Sunday, September 20, 2015

G-d, Yom Kippur and Jewish behaviour

Shabbat Shuva was Saturday, September 19, 2015. That’s the one Shabbat each year that always falls between Rosh Hashanna (the Jewish New Year) and the holiest day of the Jewish calendar, Yom Kippur (Day of Atonement). 
Shabbat Shuva means, ‘Sabbath of Return’. The word Shuva refers specifically to ‘a religious return’. It speaks of ‘repentance’. By repenting our sins, we return to G-d.
The ten days between Rosh Hashanna and Yom Kippur (this year, September 23, 2015) are about preparing for judgment. Shabbat Shuva is part of that preparation. When Shabbat Shuva ends, we understand that Yom Kippur—and G-d’s judgment—is very close.
Some Jews have a problem with G-d. He’s not visible. They say if they can’t see Him, He doesn’t exist.
They don’t understand that G-d is purposefully hidden. They don’t know about a Jewish concept called, Haster Panim, (the ‘hidden face’).
Too many Jews don’t understand the Biblical link between G-d hiding his ‘face’ and our behaviour. They don’t understand there’s a reason G-d is hidden.  
On September 19, 2015, we read the weekly Torah portion called, Va’yeilech (D’varim, 31: 1-30). The only references in the Tanach (the Jewish Bible) to ‘Haster Panim’ (G-d hides His ‘face’) appear in this one Torah portion.
The concept of Haster Panim appears in two p‘sukim (sentences), (D’varim, 31:17-18). In these sentences, Haster Panim is linked to punishment: Israel will forsake HaShem; it will ‘annul’ its covenant with Him. Therefore, HaShem will hide his ‘face’. Israel will suffer.
Haster Panim’ (G-d hides His ‘face’) is about cause and effect. It’s about behaviour-and-punishment.
It’s more than a concept. It’s a reality. It’s our reality. We know that from our prayers—and our history.
We see that in our Rosh Hashanna, Yom Kippur and other holiday prayers (in the Musaf service). Those prayers say, “Because of our sins we were exiled from our land”.
Exile is punishment. That punishment has almost always been administered by the nations.
Our current exile began 1,945 years ago. That’s when G-d hid His ‘face’ from us.
It’s still hidden.
Jews don’t like that. They don’t understand the link between our rebellion and the fact that G-d hides His ‘face’ as a consequence of that rebellion.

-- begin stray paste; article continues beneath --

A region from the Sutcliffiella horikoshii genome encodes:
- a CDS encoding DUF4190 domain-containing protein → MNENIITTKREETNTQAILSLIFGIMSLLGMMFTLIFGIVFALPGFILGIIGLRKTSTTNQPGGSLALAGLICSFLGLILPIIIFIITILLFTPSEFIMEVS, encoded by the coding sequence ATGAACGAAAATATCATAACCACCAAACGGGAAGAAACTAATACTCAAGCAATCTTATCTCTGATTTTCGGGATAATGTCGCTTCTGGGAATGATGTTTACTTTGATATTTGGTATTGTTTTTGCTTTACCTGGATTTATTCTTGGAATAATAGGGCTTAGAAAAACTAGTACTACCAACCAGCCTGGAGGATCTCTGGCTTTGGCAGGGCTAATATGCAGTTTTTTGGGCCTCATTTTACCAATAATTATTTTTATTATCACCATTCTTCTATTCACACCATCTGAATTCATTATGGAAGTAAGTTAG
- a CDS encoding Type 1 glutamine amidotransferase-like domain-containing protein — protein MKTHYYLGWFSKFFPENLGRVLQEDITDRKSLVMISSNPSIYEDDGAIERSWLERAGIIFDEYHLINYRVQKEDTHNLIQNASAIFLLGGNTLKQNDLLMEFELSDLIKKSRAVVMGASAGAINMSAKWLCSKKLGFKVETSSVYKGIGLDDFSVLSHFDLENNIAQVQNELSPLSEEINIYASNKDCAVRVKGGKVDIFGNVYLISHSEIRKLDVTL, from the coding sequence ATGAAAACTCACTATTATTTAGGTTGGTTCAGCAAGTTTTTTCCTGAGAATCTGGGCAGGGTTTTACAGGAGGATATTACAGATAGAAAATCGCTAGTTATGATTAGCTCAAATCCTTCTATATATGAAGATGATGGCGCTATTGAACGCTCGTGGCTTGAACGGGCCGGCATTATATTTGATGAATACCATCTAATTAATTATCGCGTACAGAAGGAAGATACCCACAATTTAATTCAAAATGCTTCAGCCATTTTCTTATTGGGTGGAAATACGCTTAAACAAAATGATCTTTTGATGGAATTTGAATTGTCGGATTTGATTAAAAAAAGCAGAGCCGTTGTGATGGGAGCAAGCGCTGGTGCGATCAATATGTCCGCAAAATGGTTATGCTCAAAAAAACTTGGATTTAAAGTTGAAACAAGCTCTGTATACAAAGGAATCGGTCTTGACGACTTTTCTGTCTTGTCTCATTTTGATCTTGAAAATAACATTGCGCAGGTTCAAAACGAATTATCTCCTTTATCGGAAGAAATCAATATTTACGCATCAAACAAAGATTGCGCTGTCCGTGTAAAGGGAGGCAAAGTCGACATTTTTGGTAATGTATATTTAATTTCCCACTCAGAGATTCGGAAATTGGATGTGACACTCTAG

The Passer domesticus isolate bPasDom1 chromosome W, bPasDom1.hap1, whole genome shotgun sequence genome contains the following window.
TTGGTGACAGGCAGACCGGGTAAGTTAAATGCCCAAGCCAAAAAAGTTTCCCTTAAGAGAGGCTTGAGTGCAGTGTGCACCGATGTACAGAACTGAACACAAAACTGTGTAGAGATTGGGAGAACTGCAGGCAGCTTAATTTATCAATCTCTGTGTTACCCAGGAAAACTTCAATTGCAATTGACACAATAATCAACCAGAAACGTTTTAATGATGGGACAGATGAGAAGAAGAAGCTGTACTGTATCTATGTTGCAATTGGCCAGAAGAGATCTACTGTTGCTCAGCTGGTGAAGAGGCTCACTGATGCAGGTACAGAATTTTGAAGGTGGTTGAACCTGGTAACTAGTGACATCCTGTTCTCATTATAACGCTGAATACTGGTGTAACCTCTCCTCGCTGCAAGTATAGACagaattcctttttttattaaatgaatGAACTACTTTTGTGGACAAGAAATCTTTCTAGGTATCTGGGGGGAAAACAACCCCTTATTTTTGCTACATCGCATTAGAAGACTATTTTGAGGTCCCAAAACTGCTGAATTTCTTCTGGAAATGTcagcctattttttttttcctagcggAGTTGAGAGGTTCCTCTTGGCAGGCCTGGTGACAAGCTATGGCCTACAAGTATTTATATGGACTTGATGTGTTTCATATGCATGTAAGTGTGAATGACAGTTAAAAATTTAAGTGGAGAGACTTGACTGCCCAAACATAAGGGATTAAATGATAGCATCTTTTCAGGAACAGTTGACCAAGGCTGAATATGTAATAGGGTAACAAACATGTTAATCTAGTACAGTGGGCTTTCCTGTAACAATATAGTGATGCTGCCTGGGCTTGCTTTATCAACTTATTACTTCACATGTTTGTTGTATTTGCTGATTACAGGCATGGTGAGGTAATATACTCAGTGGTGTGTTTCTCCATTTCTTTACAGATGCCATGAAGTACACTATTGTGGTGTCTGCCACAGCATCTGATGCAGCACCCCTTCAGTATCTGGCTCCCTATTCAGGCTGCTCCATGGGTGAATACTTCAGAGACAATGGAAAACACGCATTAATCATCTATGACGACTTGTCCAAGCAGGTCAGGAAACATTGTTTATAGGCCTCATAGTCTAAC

When G-d punishes us by hiding His ‘face’ from us (D’varaim 31:17-18), we react. Our Torah (ibid) tells us exactly how we do that: we blame G-d for our self-induced woes.
We say our troubles come because G-d is absent (a loose translation of 31:17, above). We claim, in other words, that we suffer because G-d walked away from us. We blame our sorrows on Him, not our behaviour.
Today, many complain, that G-d doesn’t help us because he’s absent. He’s absent, they say, because He doesn’t exist.
The Jewish Commentator Malbim (1809-1879) anticipated that complaint. He says it’s wrong. G-d’s absence is not proof He doesn’t exist. It’s proof He does exist.
It’s proof He exists because of these two Biblical sentences (D’varim, above). These sentences set the stage for that proof. They predict the future.
We’ll rebel against G-d. G-d will punish us by hiding His ‘face’ from us. When G-d hides, we’ll say he doesn’t exist.   
But of course, we suffer because we walk away from Him. He told us we would do that. He promised we would suffer. He promised He would ‘hide’ from us. He predicted we would blame Him.
That’s exactly how some Jews behave.
They’re so predictable, these Jews. They betray Israel. They work to destroy Israel. They hate the Torah. They hate G-d.
When G-d doesn’t protect them, they’re shocked. They cry out at G-d, ‘how DARE you?’ They claim that if G-d won’t protect them even as they sin, He doesn’t exist.
Our Tanach teaches us repeatedly that’s not a recipe for success. It’s a recipe for disaster.
Yom Kippur is Wednesday, September 23, 2015. During these days between Rosh Hashanna and Yom Kippur, we have the opportunity to recalibrate how we relate to our G-d before we stand before Him. We should recalibrate carefully because the nations are eager to punish us. They’re eager to bring evil upon Israel.
The Jewish people live with a Jewish-only formula. If we sin, G-d will hide His face and the nations will punish us.
Yes, the formula is far more complex than that. But this is part of it. We can’t reject G-d’s covenant. We can’t do whatever we want.
It doesn’t work that way in Judaism.
The nations validate that truth. Their successes against us should remind us of our rebellion, not G-d’s absence.
We have to recalibrate. We have to reboot. We have to change how we relate to G-d.
Return to HaShem.
If we return to Him, He will return to us: His ‘face’ will no longer be hidden.
Then, our Redemption will begin.

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